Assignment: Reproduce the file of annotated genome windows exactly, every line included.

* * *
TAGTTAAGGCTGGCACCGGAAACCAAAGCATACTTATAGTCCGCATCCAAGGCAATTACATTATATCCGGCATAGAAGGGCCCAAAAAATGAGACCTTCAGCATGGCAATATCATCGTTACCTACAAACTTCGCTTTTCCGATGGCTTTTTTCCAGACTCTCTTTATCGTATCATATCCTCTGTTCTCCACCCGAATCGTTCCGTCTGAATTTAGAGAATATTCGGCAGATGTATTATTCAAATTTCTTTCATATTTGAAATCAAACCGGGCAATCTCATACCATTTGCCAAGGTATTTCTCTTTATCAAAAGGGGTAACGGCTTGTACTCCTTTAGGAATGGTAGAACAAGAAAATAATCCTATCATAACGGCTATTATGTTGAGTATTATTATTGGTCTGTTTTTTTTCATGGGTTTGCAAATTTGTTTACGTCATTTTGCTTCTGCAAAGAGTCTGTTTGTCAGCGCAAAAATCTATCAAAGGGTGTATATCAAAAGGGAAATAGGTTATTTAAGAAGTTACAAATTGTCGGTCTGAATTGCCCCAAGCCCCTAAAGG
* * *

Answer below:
TAGTTAAGGCTGGCACCGGAAACCAAAGCATACTTATAGTCCGCATCCAAGGCAATTACATTATATCCGGCATAGAAGGGCCCAAAAAATGAGACCTTCAGCATGGCAATATCATCGTTACCTACAAACTTCGCTTTTCCGATGGCTTTTTTCCAGACTCTCTTTATCGTATCATATCCTCTGTTCTCCACCCGAATCGTTCCGTCTGAATTTAGAGAATATTCGGCAGATGTATTATTCAAATTTCTTTCATATTTGAAATCAAACCGGGCAATCTCATACCATTTGCCAAGGTATTTCTCTTTATCAAAAGGGGTAACGGCTTGTACTCCTTTAGGAATGGTAGAACAAGAAAATAATCCTATCATAACGGCTATTATGTTGAGTATTATTATTGGTCTGTTTTTTTTCATGGGTTTGCAAATTTGTTTACGTCATTTTGCTTCTGCAAAGAGTCTGTTTGTCAGCGCAAAAATCTATCAAAGGGTGTATATCAAAAGGGAAATAGGTTATTTAAGAAGTTACAAATTGTCGGTCTGAATTGCCCCAAGCCCCTAAAGG